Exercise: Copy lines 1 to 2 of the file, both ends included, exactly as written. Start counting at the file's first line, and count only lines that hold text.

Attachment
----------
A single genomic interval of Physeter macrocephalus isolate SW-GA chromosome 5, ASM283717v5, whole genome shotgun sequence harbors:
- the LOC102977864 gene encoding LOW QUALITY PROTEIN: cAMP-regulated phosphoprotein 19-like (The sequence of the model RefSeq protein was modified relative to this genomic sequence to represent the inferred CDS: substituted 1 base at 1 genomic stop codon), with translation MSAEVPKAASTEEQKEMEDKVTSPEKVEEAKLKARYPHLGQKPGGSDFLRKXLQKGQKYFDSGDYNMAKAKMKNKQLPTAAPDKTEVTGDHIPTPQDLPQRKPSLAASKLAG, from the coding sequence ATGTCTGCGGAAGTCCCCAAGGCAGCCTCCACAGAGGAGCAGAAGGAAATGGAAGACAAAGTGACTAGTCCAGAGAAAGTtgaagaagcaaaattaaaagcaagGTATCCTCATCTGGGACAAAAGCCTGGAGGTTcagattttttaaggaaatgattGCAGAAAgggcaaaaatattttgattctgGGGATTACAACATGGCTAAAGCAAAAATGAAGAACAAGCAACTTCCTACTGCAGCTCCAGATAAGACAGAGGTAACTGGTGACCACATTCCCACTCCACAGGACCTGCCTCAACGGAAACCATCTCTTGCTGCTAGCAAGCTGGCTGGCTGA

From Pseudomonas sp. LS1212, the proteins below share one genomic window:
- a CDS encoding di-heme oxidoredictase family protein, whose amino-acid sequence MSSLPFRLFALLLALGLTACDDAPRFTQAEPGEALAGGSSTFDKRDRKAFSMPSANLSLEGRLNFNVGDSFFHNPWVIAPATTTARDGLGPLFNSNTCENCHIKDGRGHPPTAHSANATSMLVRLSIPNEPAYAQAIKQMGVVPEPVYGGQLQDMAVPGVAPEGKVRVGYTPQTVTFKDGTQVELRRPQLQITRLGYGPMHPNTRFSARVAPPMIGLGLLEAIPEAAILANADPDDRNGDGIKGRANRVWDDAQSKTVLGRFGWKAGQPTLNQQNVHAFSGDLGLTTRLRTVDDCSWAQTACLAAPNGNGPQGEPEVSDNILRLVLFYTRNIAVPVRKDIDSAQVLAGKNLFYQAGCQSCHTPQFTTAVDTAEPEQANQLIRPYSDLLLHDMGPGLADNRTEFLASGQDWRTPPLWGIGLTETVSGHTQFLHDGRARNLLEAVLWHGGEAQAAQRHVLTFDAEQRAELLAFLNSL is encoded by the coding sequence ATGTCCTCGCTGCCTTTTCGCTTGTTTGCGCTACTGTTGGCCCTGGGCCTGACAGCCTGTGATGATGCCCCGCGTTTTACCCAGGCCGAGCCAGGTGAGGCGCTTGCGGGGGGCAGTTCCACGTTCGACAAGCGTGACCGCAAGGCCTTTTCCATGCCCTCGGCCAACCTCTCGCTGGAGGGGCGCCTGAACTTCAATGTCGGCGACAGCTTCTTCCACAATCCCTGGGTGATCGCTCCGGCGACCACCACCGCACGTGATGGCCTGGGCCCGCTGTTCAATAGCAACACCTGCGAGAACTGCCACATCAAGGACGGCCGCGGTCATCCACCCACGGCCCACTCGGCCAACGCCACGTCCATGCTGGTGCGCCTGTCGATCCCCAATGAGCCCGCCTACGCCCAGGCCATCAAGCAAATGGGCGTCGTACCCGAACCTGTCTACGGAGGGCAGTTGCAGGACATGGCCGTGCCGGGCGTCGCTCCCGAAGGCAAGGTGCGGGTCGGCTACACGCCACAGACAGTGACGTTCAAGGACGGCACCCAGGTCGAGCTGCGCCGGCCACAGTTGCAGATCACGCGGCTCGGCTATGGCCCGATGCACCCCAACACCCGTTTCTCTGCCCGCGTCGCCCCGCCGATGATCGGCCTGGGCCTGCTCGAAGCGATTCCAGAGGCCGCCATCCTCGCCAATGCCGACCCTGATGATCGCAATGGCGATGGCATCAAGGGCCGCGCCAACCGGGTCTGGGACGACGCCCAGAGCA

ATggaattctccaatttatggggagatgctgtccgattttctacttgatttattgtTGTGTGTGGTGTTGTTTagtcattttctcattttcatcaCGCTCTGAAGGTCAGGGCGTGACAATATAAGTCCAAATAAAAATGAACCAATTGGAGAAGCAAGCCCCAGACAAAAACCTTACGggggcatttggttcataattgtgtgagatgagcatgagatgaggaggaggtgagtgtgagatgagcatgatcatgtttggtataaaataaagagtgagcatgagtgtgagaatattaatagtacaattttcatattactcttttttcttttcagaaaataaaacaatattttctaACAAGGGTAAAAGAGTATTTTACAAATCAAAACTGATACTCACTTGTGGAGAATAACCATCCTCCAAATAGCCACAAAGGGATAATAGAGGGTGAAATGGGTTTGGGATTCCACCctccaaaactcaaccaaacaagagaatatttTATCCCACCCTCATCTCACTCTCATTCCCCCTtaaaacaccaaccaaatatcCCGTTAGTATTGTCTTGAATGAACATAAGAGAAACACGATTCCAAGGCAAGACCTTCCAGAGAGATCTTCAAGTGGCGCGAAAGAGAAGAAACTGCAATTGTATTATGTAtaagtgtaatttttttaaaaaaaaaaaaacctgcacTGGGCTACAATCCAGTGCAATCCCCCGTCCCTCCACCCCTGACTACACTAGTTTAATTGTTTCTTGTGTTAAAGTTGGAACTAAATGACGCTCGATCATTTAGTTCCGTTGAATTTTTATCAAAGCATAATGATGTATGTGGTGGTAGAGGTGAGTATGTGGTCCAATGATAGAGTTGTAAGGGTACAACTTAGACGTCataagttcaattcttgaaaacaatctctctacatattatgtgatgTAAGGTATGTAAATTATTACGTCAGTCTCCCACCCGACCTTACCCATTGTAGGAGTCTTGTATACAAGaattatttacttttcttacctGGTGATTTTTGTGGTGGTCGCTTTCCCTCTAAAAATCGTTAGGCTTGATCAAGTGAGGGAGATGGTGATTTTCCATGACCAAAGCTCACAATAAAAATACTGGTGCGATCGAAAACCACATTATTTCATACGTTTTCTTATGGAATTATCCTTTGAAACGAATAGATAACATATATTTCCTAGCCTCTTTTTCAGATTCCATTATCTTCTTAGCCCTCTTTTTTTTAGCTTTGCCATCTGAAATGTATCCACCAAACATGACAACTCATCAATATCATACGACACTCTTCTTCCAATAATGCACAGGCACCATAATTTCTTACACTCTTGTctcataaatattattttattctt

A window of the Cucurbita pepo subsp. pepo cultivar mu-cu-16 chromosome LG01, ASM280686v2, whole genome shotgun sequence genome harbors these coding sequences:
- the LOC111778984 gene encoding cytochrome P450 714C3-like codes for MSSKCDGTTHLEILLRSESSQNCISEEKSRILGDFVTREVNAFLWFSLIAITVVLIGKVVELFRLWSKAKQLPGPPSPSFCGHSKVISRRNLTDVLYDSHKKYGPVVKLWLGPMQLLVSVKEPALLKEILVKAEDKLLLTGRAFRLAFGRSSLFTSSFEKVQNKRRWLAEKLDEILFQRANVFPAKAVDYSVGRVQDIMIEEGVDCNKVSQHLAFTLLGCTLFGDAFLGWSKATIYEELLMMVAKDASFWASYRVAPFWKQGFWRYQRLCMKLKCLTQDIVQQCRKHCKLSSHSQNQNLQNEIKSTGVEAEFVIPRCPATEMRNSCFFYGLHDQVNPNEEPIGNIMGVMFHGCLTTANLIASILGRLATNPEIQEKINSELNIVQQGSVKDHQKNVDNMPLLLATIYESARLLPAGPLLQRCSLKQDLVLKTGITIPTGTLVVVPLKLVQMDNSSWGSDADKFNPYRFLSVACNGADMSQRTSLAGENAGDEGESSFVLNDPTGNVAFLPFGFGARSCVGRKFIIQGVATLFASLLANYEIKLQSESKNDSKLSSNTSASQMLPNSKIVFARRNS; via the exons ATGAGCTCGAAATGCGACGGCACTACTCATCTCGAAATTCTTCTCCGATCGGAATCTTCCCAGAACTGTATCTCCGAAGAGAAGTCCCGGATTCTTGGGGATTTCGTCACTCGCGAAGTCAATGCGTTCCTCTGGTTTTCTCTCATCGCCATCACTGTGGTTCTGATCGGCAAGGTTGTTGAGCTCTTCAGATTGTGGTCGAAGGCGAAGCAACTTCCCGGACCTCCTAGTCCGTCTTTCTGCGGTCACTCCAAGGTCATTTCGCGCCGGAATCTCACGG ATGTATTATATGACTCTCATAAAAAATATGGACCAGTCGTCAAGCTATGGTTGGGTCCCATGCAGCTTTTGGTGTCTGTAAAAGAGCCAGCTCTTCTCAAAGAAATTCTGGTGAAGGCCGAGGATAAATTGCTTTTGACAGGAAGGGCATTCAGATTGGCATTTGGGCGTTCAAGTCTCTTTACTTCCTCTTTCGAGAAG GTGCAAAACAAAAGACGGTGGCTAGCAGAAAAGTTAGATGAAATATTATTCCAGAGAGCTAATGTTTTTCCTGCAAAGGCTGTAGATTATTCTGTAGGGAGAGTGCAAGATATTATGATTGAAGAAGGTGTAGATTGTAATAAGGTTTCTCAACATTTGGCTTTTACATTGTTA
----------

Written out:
A single genomic interval of Physeter macrocephalus isolate SW-GA chromosome 5, ASM283717v5, whole genome shotgun sequence harbors:
- the LOC102977864 gene encoding LOW QUALITY PROTEIN: cAMP-regulated phosphoprotein 19-like (The sequence of the model RefSeq protein was modified relative to this genomic sequence to represent the inferred CDS: substituted 1 base at 1 genomic stop codon), with translation MSAEVPKAASTEEQKEMEDKVTSPEKVEEAKLKARYPHLGQKPGGSDFLRKXLQKGQKYFDSGDYNMAKAKMKNKQLPTAAPDKTEVTGDHIPTPQDLPQRKPSLAASKLAG, from the coding sequence ATGTCTGCGGAAGTCCCCAAGGCAGCCTCCACAGAGGAGCAGAAGGAAATGGAAGACAAAGTGACTAGTCCAGAGAAAGTtgaagaagcaaaattaaaagcaagGTATCCTCATCTGGGACAAAAGCCTGGAGGTTcagattttttaaggaaatgattGCAGAAAgggcaaaaatattttgattctgGGGATTACAACATGGCTAAAGCAAAAATGAAGAACAAGCAACTTCCTACTGCAGCTCCAGATAAGACAGAGGTAACTGGTGACCACATTCCCACTCCACAGGACCTGCCTCAACGGAAACCATCTCTTGCTGCTAGCAAGCTGGCTGGCTGA